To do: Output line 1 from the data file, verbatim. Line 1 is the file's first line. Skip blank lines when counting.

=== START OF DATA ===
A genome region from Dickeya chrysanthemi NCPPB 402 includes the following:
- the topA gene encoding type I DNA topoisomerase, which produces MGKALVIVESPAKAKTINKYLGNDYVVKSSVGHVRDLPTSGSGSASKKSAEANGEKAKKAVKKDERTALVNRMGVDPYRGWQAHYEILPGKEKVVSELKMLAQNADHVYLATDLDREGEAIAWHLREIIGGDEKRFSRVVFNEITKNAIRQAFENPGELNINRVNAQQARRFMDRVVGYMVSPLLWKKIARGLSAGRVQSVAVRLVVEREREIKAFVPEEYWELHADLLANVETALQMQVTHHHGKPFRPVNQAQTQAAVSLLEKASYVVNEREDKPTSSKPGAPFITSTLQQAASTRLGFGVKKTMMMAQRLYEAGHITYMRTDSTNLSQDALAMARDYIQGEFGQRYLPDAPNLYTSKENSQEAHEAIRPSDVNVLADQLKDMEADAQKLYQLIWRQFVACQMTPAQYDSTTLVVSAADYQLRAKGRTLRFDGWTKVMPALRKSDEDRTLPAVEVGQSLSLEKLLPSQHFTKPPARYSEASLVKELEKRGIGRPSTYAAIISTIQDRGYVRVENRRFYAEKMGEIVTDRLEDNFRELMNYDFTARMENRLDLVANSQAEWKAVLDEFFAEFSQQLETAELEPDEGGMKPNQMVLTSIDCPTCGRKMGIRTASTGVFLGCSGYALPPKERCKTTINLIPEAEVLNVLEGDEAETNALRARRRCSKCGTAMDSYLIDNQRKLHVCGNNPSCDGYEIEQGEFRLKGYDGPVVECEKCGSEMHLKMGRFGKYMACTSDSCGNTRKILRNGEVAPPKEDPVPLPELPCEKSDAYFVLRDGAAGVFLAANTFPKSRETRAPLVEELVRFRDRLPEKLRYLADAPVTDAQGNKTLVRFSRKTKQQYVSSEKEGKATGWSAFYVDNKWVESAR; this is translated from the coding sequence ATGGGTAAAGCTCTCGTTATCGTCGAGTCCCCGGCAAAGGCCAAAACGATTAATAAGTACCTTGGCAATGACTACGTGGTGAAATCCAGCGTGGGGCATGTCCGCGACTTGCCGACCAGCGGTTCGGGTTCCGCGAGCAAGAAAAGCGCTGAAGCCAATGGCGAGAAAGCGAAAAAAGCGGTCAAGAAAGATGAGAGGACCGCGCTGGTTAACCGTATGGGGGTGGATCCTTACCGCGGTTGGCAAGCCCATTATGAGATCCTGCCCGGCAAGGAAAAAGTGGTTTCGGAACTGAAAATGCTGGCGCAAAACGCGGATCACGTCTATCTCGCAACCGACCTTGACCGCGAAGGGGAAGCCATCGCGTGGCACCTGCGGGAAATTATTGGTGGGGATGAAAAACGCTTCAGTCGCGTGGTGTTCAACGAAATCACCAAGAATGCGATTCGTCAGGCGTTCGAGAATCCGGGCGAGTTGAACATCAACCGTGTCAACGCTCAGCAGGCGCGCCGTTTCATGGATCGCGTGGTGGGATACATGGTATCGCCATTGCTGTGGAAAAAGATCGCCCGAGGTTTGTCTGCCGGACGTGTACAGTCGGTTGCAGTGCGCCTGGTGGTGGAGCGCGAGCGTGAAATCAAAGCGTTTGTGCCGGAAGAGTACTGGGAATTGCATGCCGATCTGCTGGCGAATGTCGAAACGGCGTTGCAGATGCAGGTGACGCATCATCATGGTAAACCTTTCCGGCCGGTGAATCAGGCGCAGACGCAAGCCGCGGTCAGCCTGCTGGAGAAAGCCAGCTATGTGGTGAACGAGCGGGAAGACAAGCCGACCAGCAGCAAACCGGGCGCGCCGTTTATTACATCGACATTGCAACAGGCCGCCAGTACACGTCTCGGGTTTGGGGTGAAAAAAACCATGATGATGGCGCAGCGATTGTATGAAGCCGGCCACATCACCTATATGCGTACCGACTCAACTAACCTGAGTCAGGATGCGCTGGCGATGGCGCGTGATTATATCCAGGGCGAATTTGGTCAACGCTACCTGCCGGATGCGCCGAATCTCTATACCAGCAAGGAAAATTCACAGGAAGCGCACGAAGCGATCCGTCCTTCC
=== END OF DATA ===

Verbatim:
A genome region from Dickeya chrysanthemi NCPPB 402 includes the following: